Capital is the lifeblood of fintech start-ups. The most successful are characterised by their ability to both raise funds and then manage burn rate each month. In terms of capital raising and managing expenditure, the 2018 FinTech Census found:
Increased Capital Available in Australia... The levels of capital available to high-growth businesses in Australia continue to rise. In FY18, the financial year saw the fintech sector recording 111 fund raisings*, with an average value of just under $9m4. In fact, according to Techboard’s Australian start-up funding report: “Fintech companies featured very prominently in the report, accounting for $988m of funding events over the financial year, making Fintech the most funded category of companies overall”. The evidence shows that the ability of fintechs to raise greater amounts of capital is increasing overtime.
Mixed capital raising success... Although successfully funded fintechs (51%) far outnumber those that fail to raise capital (4%), or couldn’t raise what they desired (4%), this doesn’t account for organisations that may not be in existence anymore. Views in this Census were primarily collected from existing fintechs, skewing to organisations that were successful in capital raising. Fintechs that have managed to access commercial funding are more likely to have raised the amount of capital required.
Increased Average Raisings... Of those fintechs that have successfully raised capital to date since their inception, on average each has raised $4.5m. This is an increase on what was seen in the last two years ($3.9m in 2016 and $4.1m in 2017), reflecting the maturing industry. Fintechs in existence for three or more years have on average raised $5.95m of capital to date, compared with $1.8m for younger fintechs. If we look specifically at the last round of capital funding, we see a gradual average increase over the last three years ($3.01m in 2016, 3.02m in 2017 and $3.20m in 2018).
Private funding dominates... As we saw in the prior two years, most fintechs in Australia have received private funding (70%). Six in ten (63%) also accessed commercial funding and on average have raised $5.1m in capital. This is greater than the average amount of $3.4m raised by fintechs that exclusively accessed private funding.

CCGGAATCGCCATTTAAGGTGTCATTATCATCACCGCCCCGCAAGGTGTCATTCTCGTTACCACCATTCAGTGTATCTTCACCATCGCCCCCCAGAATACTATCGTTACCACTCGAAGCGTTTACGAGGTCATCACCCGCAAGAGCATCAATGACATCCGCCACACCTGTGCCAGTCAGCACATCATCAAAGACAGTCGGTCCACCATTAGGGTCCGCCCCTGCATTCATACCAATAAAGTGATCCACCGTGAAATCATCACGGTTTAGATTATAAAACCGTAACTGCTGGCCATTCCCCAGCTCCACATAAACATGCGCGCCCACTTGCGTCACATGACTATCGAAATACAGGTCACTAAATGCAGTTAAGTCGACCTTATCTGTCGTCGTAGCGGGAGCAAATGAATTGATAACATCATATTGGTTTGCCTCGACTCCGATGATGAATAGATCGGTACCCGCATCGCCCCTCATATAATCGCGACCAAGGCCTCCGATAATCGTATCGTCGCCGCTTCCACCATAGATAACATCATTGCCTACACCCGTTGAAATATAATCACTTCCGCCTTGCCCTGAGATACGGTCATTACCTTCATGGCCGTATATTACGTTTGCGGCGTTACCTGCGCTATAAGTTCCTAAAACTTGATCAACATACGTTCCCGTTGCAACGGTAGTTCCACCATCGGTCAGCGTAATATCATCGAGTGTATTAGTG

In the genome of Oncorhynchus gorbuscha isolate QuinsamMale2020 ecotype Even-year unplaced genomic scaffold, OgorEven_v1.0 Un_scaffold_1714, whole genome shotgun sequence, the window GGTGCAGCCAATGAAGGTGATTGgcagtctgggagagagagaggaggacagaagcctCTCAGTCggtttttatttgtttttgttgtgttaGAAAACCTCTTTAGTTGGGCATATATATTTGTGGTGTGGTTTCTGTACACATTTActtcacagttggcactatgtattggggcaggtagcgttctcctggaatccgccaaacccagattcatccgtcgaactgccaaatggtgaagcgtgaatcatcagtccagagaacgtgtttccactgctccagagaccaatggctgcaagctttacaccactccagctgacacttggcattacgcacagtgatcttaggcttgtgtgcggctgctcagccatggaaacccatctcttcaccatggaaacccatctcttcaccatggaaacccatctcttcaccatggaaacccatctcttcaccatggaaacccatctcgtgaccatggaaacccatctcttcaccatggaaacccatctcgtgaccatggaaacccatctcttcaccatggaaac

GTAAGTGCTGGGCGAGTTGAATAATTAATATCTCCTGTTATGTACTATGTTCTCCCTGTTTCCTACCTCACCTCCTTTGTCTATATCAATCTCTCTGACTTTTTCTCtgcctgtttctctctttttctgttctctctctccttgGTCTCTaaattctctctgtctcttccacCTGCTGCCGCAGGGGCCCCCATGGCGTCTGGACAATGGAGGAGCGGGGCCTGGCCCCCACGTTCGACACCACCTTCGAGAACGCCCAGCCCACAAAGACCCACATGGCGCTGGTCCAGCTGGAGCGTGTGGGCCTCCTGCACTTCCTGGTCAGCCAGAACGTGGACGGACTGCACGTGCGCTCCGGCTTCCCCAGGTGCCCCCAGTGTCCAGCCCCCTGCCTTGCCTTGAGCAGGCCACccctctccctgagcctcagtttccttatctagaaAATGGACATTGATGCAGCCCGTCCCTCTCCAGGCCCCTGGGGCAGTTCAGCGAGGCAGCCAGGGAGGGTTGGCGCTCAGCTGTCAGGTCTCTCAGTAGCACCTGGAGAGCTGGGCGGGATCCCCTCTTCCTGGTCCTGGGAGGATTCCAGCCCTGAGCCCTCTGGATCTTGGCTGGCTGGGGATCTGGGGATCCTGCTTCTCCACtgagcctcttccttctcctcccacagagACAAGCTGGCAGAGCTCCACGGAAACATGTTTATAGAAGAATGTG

The source and type of funding has been varied, with a significant amount of debt funding being made available by non-banking lending companies, as well as the emergence of the Initial Coin Offering (ICO) as an alternative funding option. The sector has seen a slight decrease in activity from corporate venturing versus from other private sources (including other venture capital firms). The ongoing strength of private funding rounds highlights continuing investor appetite to support the fintech sector.
Alternative funding access begins... Changes in the funding landscape through the introduction of equity crowdfunding and other wholesale platforms has opened up new avenues for early stage fintechs to raise seed capital. This has risen due to legislation changes over the past 18 months that have been welcomed by fintechs and investors.
Post revenue stable... While a relatively high proportion of new participants joined our research this year, the results still show that a similar proportion to last year are “post revenue” (57% in 2016, 71% in 2017 and 68% this year).
Realising profit... One in five (19%) fintechs are currently profitable, marginally higher than 14% of fintechs that were profitable in prior years. Of those that have not started to realise profit, their current burn rate is on average $121k a month. This has gradually been increasing over the last two years ($84k in 2016 and $115k in 2017).
Managing burn rate... Average burn rates are particularly high among fintechs that have received funding to scale up their business, with the increased burn rate reflecting the maturing of Australian fintechs. While 32% of fintechs have a monthly burn rate in excess of $100k, the majority of these businesses are skewed towards larger, more funded fintechs that have raised more than $10m in capital to date.